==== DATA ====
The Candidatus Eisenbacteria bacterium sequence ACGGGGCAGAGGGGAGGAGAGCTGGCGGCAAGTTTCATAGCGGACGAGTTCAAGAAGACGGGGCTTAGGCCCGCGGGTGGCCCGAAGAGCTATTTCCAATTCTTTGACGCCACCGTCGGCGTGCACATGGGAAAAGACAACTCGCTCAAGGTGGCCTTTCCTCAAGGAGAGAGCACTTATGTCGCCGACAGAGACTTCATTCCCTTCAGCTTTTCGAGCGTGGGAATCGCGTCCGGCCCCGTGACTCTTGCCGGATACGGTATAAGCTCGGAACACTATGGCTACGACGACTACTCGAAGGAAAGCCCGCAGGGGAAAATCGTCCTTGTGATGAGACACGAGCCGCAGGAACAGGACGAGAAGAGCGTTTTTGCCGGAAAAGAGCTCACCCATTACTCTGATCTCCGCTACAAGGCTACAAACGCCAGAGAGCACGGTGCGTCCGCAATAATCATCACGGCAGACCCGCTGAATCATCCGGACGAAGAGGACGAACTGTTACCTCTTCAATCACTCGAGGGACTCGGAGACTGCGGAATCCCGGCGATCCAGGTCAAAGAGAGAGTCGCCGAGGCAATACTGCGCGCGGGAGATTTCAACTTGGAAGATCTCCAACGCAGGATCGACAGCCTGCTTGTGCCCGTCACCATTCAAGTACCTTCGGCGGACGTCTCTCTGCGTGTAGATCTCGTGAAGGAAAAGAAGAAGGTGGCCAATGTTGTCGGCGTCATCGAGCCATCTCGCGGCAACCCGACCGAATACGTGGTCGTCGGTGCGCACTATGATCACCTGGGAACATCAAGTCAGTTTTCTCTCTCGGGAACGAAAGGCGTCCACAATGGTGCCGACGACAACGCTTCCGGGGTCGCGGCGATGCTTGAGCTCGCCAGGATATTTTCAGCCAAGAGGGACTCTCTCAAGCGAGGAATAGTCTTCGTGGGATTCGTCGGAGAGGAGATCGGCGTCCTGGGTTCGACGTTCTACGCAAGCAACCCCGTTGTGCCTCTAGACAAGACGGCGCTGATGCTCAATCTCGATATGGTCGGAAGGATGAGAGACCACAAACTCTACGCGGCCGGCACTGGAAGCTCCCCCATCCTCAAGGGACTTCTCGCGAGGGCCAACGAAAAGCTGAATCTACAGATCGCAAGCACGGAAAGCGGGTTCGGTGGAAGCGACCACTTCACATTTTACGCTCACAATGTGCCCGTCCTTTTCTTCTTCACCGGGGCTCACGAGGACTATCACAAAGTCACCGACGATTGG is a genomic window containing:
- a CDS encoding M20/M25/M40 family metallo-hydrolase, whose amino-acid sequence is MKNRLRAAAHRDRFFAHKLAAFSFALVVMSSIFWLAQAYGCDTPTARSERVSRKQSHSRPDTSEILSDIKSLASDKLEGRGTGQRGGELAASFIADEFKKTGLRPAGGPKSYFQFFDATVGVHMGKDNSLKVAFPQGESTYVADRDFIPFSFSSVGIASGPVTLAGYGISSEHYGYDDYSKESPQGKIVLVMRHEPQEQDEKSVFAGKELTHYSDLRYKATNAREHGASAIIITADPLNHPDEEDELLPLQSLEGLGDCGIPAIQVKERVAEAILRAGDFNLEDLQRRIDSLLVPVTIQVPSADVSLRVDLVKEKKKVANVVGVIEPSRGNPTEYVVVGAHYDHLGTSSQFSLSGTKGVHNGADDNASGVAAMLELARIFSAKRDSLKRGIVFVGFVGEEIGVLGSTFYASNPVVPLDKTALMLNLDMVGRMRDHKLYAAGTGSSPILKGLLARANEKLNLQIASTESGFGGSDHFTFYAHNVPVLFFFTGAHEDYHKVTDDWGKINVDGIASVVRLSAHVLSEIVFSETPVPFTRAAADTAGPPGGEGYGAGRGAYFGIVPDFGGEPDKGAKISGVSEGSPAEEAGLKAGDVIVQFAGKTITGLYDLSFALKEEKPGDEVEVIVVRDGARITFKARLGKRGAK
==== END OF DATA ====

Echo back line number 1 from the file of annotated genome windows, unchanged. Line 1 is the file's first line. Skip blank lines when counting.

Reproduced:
The Candidatus Eisenbacteria bacterium sequence ACGGGGCAGAGGGGAGGAGAGCTGGCGGCAAGTTTCATAGCGGACGAGTTCAAGAAGACGGGGCTTAGGCCCGCGGGTGGCCCGAAGAGCTATTTCCAATTCTTTGACGCCACCGTCGGCGTGCACATGGGAAAAGACAACTCGCTCAAGGTGGCCTTTCCTCAAGGAGAGAGCACTTATGTCGCCGACAGAGACTTCATTCCCTTCAGCTTTTCGAGCGTGGGAATCGCGTCCGGCCCCGTGACTCTTGCCGGATACGGTATAAGCTCGGAACACTATGGCTACGACGACTACTCGAAGGAAAGCCCGCAGGGGAAAATCGTCCTTGTGATGAGACACGAGCCGCAGGAACAGGACGAGAAGAGCGTTTTTGCCGGAAAAGAGCTCACCCATTACTCTGATCTCCGCTACAAGGCTACAAACGCCAGAGAGCACGGTGCGTCCGCAATAATCATCACGGCAGACCCGCTGAATCATCCGGACGAAGAGGACGAACTGTTACCTCTTCAATCACTCGAGGGACTCGGAGACTGCGGAATCCCGGCGATCCAGGTCAAAGAGAGAGTCGCCGAGGCAATACTGCGCGCGGGAGATTTCAACTTGGAAGATCTCCAACGCAGGATCGACAGCCTGCTTGTGCCCGTCACCATTCAAGTACCTTCGGCGGACGTCTCTCTGCGTGTAGATCTCGTGAAGGAAAAGAAGAAGGTGGCCAATGTTGTCGGCGTCATCGAGCCATCTCGCGGCAACCCGACCGAATACGTGGTCGTCGGTGCGCACTATGATCACCTGGGAACATCAAGTCAGTTTTCTCTCTCGGGAACGAAAGGCGTCCACAATGGTGCCGACGACAACGCTTCCGGGGTCGCGGCGATGCTTGAGCTCGCCAGGATATTTTCAGCCAAGAGGGACTCTCTCAAGCGAGGAATAGTCTTCGTGGGATTCGTCGGAGAGGAGATCGGCGTCCTGGGTTCGACGTTCTACGCAAGCAACCCCGTTGTGCCTCTAGACAAGACGGCGCTGATGCTCAATCTCGATATGGTCGGAAGGATGAGAGACCACAAACTCTACGCGGCCGGCACTGGAAGCTCCCCCATCCTCAAGGGACTTCTCGCGAGGGCCAACGAAAAGCTGAATCTACAGATCGCAAGCACGGAAAGCGGGTTCGGTGGAAGCGACCACTTCACATTTTACGCTCACAATGTGCCCGTCCTTTTCTTCTTCACCGGGGCTCACGAGGACTATCACAAAGTCACCGACGATTGG is a genomic window containing: